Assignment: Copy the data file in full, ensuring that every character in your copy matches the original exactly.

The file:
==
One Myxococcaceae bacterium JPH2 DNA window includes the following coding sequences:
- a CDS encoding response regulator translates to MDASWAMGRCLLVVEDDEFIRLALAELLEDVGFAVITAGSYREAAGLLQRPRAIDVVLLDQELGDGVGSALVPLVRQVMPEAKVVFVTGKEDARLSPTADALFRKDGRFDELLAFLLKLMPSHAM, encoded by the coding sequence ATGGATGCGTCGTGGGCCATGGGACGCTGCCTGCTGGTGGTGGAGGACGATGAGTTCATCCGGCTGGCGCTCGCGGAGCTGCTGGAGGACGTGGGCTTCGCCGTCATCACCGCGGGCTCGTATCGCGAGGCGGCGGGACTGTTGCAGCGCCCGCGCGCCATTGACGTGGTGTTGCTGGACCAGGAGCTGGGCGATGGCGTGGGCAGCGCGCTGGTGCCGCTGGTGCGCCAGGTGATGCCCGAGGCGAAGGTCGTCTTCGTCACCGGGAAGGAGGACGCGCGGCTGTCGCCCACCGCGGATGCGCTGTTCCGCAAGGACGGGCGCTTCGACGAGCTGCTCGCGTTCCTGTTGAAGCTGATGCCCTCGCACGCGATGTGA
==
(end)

One Myxococcaceae bacterium JPH2 DNA window includes the following coding sequences:
- a CDS encoding response regulator translates to MDASWAMGRCLLVVEDDEFIRLALAELLEDVGFAVITAGSYREAAGLLQRPRAIDVVLLDQELGDGVGSALVPLVRQVMPEAKVVFVTGKEDARLSPTADALFRKDGRFDELLAFLLKLMPSHAM, encoded by the coding sequence ATGGATGCGTCGTGGGCCATGGGACGCTGCCTGCTGGTGGTGGAGGACGATGAGTTCATCCGGCTGGCGCTCGCGGAGCTGCTGGAGGACGTGGGCTTCGCCGTCATCACCGCGGGCTCGTATCGCGAGGCGGCGGGACTGTTGCAGCGCCCGCGCGCCATTGACGTGGTGTTGCTGGACCAGGAGCTGGGCGATGGCGTGGGCAGCGCGCTGGTGCCGCTGGTGCGCCAGGTGATGCCCGAGGCGAAGGTCGTCTTCGTCACCGGGAAGGAGGACGCGCGGCTGTCGCCCACCGCGGATGCGCTGTTCCGCAAGGACGGGCGCTTCGACGAGCTGCTCGCGTTCCTGTTGAAGCTGATGCCCTCGCACGCGATGTGA